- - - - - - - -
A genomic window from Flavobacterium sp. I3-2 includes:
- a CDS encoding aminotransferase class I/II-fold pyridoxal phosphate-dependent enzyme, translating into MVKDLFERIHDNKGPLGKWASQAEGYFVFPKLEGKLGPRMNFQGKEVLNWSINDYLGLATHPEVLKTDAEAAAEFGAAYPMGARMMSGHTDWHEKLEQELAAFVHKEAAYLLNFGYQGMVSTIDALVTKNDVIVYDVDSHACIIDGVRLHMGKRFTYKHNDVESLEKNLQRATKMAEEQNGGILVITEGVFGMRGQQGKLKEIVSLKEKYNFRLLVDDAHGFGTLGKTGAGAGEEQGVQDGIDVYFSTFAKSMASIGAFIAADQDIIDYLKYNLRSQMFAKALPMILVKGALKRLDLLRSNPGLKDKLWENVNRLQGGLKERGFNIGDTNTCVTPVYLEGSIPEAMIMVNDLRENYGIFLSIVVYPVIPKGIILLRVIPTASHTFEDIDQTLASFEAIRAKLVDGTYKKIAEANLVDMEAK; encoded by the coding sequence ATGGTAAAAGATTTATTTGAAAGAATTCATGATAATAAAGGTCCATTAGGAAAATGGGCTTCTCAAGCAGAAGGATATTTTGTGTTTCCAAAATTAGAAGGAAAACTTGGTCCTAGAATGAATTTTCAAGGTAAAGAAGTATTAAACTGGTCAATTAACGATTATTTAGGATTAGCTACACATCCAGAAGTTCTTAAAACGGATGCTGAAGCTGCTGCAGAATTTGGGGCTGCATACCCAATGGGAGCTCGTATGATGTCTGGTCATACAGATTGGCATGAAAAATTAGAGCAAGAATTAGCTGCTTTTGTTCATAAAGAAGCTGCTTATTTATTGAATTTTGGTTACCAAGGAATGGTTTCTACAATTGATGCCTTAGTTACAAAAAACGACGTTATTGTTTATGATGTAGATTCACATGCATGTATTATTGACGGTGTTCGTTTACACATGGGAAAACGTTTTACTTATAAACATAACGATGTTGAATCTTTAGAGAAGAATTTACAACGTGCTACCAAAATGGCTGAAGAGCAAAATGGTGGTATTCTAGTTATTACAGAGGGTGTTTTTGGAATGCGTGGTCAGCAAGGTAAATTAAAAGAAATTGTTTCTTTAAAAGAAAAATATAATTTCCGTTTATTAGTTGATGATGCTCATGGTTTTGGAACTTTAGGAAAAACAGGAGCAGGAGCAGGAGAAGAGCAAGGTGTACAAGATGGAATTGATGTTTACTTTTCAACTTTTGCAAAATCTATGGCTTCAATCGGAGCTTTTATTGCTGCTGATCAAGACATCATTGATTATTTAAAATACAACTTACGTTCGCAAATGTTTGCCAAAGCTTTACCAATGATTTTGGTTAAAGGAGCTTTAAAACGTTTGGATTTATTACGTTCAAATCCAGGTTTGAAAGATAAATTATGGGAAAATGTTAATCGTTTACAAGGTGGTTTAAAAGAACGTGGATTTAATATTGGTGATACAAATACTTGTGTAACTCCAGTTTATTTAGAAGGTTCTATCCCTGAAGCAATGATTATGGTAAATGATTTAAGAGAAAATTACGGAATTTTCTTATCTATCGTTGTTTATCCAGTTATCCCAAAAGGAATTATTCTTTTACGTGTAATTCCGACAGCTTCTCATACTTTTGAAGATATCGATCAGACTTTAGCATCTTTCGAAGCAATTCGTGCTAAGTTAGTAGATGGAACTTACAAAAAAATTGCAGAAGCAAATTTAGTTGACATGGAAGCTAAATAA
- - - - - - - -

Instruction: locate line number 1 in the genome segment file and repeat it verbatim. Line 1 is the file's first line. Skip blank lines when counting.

A genomic window from Flavobacterium sp. I3-2 includes: